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Infect Control Hosp Epidemiol. 2011 Mar;32(3):238-43. doi: 10.1086/658334.

Impact of chlorhexidine bathing on hospital-acquired infections among general medical patients.

Author information

1
Department of Medicine, Warren Alpert Medical School of Brown University, Providence, Rhode Island, USA.

Abstract

BACKGROUND:

A paucity of data exists regarding the effectiveness of daily chlorhexidine gluconate (CHG) bathing in non-intensive care unit (ICU) settings.

OBJECTIVE:

To evaluate the effectiveness of daily CHG bathing in a non-ICU setting to reduce methicillin-resistant Staphylococcus aureus (MRSA) and vancomycin-resistant Enteroccocus (VRE) hospital-acquired infections (HAIs), compared with daily bathing with soap and water.

DESIGN:

Quasi-experimental study design; the primary outcome was the composite incidence of MRSA and VRE HAIs. Clostridium difficile HAI incidence was measured as a nonequivalent dependent variable with which to assess potential confounders.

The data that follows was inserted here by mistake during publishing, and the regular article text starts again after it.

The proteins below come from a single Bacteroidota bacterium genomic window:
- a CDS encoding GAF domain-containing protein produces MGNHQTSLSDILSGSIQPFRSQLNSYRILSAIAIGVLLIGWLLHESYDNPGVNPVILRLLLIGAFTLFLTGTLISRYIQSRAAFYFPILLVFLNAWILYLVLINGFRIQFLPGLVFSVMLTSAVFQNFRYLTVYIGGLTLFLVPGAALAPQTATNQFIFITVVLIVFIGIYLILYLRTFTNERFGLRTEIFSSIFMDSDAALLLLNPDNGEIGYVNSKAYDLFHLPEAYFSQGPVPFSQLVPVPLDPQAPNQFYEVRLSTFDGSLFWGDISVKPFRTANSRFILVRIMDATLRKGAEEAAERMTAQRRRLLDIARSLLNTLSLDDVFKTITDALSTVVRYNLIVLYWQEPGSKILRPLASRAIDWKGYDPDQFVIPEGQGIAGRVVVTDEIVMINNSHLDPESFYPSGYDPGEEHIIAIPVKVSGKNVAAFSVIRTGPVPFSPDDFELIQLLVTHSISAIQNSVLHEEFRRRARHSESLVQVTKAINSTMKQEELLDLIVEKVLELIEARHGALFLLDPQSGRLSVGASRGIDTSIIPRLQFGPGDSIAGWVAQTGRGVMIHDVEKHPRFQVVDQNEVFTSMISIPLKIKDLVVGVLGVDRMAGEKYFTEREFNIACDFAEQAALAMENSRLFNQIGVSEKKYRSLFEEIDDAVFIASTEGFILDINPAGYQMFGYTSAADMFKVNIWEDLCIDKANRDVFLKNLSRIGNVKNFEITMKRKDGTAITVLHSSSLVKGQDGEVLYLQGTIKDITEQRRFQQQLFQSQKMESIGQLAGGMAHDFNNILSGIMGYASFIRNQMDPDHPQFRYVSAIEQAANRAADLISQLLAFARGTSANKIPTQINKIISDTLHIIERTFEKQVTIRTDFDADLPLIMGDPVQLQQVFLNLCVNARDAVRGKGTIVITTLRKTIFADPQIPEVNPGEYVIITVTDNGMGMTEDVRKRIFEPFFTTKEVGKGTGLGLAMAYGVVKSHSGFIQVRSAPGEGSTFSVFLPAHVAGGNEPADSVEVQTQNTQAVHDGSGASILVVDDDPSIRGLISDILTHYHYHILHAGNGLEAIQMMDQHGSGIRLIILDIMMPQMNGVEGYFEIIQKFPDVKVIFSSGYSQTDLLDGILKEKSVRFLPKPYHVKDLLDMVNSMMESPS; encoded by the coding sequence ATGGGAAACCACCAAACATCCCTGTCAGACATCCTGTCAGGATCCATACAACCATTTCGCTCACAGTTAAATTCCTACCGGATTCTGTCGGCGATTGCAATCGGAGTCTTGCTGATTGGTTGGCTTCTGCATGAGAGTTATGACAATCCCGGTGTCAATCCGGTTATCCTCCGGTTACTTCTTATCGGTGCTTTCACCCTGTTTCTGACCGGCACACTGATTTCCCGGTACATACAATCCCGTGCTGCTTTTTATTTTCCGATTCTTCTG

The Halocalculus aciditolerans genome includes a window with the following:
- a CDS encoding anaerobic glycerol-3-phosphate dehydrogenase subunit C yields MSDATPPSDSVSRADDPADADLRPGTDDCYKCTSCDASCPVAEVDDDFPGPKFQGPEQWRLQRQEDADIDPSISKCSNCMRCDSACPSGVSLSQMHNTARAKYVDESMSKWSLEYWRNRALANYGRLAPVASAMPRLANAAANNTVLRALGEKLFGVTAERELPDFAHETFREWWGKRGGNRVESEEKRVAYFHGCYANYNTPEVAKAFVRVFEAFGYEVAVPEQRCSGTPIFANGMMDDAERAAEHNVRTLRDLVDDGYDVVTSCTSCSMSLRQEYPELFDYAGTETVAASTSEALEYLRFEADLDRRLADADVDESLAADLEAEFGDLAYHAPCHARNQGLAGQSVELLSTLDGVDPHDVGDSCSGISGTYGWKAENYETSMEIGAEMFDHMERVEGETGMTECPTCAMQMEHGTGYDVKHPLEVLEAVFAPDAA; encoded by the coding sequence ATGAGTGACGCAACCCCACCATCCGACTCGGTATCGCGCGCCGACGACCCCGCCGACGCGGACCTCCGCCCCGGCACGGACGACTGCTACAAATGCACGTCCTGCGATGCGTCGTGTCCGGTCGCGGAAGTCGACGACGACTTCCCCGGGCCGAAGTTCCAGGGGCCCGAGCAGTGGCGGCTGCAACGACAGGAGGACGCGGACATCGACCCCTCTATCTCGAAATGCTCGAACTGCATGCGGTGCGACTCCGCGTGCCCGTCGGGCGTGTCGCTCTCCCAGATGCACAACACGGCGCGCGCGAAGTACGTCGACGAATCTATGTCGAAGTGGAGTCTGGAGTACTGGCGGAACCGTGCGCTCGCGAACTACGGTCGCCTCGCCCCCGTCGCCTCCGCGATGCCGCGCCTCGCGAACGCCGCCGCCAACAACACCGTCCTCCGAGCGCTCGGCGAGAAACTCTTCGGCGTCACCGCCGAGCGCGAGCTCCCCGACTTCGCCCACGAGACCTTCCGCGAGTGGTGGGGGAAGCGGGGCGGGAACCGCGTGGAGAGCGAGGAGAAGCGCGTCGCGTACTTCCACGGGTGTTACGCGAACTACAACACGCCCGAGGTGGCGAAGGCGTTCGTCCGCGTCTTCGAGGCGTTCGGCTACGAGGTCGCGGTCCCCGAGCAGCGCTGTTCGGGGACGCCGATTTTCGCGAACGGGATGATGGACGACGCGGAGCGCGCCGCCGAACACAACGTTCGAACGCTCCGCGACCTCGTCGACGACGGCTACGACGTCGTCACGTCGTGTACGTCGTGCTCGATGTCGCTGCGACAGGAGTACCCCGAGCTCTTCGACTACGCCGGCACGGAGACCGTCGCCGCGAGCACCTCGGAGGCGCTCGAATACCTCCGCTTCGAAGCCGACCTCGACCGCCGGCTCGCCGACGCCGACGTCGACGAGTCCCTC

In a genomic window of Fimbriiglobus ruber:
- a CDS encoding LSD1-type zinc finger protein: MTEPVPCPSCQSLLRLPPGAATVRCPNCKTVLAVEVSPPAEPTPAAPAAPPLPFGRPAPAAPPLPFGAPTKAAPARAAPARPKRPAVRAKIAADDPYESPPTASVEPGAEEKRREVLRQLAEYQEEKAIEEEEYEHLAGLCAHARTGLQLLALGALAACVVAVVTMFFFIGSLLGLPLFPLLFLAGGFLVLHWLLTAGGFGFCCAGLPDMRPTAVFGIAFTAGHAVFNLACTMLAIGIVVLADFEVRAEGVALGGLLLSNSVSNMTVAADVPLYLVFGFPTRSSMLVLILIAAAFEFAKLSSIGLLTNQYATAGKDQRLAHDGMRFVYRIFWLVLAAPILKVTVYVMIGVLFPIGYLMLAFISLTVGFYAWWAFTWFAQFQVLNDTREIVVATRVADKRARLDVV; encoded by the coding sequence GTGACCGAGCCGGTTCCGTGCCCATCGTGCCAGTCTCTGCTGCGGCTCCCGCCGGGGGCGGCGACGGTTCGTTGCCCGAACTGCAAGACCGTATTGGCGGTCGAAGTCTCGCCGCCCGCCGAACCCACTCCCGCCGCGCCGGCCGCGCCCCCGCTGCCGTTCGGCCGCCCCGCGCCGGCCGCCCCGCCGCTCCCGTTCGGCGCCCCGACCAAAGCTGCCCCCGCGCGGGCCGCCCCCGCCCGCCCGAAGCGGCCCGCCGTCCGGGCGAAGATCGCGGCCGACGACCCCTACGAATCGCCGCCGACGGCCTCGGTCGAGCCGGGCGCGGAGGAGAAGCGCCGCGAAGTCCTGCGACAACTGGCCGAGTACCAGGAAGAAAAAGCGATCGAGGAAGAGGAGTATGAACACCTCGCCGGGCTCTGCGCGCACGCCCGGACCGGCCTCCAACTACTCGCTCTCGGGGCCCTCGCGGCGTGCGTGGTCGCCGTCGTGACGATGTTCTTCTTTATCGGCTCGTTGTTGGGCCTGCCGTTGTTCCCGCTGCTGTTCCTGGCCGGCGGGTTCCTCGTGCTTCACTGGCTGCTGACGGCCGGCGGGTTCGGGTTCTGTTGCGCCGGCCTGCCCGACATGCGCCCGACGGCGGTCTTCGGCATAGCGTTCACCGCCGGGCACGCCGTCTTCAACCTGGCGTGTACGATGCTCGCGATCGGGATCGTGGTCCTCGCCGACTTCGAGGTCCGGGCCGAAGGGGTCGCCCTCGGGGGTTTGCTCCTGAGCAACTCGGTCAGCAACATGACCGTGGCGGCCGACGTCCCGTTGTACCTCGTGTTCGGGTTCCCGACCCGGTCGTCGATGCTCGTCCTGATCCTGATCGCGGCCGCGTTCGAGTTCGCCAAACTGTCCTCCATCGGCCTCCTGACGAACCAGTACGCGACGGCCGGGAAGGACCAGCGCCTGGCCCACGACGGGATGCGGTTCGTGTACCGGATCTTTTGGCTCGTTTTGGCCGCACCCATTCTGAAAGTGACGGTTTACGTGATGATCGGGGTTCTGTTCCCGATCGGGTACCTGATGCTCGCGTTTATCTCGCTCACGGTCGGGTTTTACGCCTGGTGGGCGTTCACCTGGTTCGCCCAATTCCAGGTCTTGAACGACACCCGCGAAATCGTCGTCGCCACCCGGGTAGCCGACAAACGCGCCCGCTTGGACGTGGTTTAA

SETTING:

Four general medicine units, with a total of 94 beds, at a 719-bed academic tertiary-care facility in Providence, Rhode Island.

PATIENTS:

A total of 7,102 and 7,699 adult patients were admitted to the medical service in the control and intervention groups, respectively. Patients admitted from January 1 through December 31, 2008, were bathed daily with soap and water (control group), and those admitted from February 1, 2009, through March 31, 2010, were bathed daily with CHG-impregnated cloths (intervention group).

RESULTS:

Daily bathing with CHG was associated with a 64% reduced risk of developing the primary outcome, namely, the composite incidence of MRSA and VRE HAIs (hazard ratio, 0.36 [95% CI, 0.2-0.8]; P = .01). There was no change in the incidence of C. difficile HAIs (P = .6). Colonization with MRSA was associated with an increased risk of developing a MRSA HAI (hazard ratio, 8 [95% CI, 3-19]; P < .001).

CONCLUSION:

Daily CHG bathing was associated with a reduced HAI risk, using a composite endpoint of MRSA and VRE HAIs, in a general medical inpatient population.

PMID:
21460508
DOI:
10.1086/658334
[Indexed for MEDLINE]

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